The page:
How To Conquer Playing A Symphonic Score

As a beginning and intermediate string musician, you've spent the majority of your time looking at a single part of music - yours! Meanwhile, the conductor (or your instructor) and the pianist had a full score - meaning all of the written parts of the whole on a single page. 

Advanced string players and music students begin to work with full, symphonic scores. While daunting at first, understanding how to read - and conquer - a symphonic score makes you a more knowledgeable and well-rounded student, especially if you plan to graduate with a music degree or direct/conduct someday. 

Here are the steps to mastering a symphonic score. 

Think about orchestras from a big picture perspective 

As the conductor of an orchestra, you work from the big picture view all of the time. Standing on your box, from left-to-right, you direct up to 90+ musicians, arced in front of you in a semi-circle. If you were the center of a clock face: 

From 9 to 10 o'clock are 1st and 2nd violins 
From 10 to 2 o'clock are five rings, front to back, that include the violas, flutes and. oboes, clarinets and bassoons, french horns, trumpets, trombones and tubas, and percussionists comprise the final ring. 
From 2 to 3 o'clock are the cellos, with the double basses sitting or standing behind them 

This order is the orchestral standard for a reason, making it easier for conductors to do their work with respect to the score, keeping things consistent in orchestras all around the world. 

Eat, breathe and sleep the score 

Get yourself a high-quality recording of the piece, played by a professional symphony. Play it over and over again - sometimes while reading the music part-by-part and other times to help your conscious and subconscious mind absorb the piece in its entirety. 

By living the music, it will become a part of you at a core level. Before you know it, your brain will be able to isolate specific lines of the music without looking at it or listening to it. It's as if it's playing inside your head - making it easier for you to work with the musicians and create your ideas about how the piece should be played and expressed. 

Note: Once you learn more about reading the score, pretend you're conducting the recorded orchestra - a great way to practice reading individual parts with sound. You can also watch YouTube videos of orchestral practices. Grabbing a copy of the score, and paying attention to the recorded rehearsal, is a smart way to practice with the music. 

Memorize the Score Order 

Like the standard orchestral seating assignments, orchestral scores are always written in the same instrument order. The quicker you learn and memorize the order, the easier it is to conduct each section - or system - as you move through the piece. 

Instruments are listed in the same order 

The order of the instruments is as follows, always listed from high to low:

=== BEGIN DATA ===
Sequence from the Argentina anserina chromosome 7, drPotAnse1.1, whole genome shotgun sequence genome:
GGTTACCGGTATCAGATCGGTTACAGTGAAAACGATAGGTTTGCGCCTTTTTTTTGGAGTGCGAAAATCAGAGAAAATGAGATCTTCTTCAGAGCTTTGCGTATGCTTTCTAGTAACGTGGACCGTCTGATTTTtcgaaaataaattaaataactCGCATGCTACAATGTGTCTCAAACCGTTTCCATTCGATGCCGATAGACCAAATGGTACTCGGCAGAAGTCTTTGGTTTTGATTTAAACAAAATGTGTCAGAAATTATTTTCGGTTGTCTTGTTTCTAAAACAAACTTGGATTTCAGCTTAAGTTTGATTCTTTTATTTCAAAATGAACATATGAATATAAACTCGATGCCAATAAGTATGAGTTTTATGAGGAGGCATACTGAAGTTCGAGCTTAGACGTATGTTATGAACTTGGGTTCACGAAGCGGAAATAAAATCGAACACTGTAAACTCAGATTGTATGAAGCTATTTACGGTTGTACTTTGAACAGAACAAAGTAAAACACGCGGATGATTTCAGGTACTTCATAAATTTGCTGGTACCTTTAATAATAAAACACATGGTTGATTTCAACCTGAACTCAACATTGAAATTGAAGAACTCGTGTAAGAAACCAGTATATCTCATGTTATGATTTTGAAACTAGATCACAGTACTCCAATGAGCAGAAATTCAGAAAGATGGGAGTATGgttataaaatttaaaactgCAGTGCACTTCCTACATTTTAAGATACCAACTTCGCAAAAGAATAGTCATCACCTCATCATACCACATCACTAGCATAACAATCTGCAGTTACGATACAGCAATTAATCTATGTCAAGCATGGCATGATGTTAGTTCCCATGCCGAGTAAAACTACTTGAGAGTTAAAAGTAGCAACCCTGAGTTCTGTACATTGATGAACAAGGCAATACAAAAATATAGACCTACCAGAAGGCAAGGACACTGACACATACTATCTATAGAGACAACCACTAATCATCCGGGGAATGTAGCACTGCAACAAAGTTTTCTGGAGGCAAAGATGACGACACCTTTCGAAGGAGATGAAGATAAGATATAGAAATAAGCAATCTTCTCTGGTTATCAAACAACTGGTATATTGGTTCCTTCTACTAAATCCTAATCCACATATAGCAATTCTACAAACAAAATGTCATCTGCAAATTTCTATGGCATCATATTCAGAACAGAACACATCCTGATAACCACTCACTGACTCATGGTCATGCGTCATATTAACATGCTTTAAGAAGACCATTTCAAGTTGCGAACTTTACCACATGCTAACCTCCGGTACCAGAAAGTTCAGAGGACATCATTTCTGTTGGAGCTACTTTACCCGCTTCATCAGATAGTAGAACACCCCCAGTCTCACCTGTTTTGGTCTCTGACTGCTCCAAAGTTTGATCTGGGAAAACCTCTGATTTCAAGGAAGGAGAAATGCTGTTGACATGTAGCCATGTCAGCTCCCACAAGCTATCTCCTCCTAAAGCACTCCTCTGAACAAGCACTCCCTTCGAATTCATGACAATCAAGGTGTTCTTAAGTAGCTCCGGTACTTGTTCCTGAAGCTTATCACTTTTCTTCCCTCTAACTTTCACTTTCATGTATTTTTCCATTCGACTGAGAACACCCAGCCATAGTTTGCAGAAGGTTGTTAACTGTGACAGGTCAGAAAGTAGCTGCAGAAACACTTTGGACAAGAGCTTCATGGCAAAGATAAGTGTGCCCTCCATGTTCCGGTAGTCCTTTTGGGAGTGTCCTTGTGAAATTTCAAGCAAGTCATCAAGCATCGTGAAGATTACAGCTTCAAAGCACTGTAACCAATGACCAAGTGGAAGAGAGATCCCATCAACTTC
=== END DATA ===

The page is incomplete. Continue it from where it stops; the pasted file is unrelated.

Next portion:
Woodwinds 
Brass 
Percussion 
Harp (if there is one) 
Strings 

The instruments are listed to the left of the stave. Often, they have a number in front (2 Oboe), and this indicates there should be two of those instruments/musicians. There may also be a Roman numeral (I, II, III, etc.) afterward, meaning there are two or more staves assigned to that instrument. 

The instrument names are only written in their entirety on the first page of the score. After that, they're abbreviated. So, again, memorising the order is essential to becoming efficient at conducting the work. 

Instrument families are bracketed 

The families of instruments are grouped with a bold, square bracket ( [ ) on the left. So, for example, Violin 1, Violin 2, Viola, Cello & Bass are all bracketed together. 

Like instruments are braced 

Multiple staves of the same instrument (Violin 1 and Violin 2, for example) are connected on the left with a brace ( { ). 

Get Familiar with French, German and Italian Instrument Names 

Unless you're learning a score form an American or British composer, the instruments are written in the language of the composer - typically French, German or Italian. Becoming familiar with the instrument names in these languages allows you to be fluent - lessening the confusion of having to repeatedly translate what's what. 

Similarly, musical notations are written in the native tongue of the composer, a reason why many professional classical musicians and conductors speak more than one musical language. 

Identify systems & tramlines 

Throughout the score, staves played simultaneously are connected by a single, horizontal line at the left. These are called "systems." The various systems are divided by a symbol, called a tram line ( // ), written at the bottom left at the beginning of the next system. Tramlines are easy to miss so mark them well. 

Get friends together to practice 

Now that you've familiarised yourself with the score, organise some friends.

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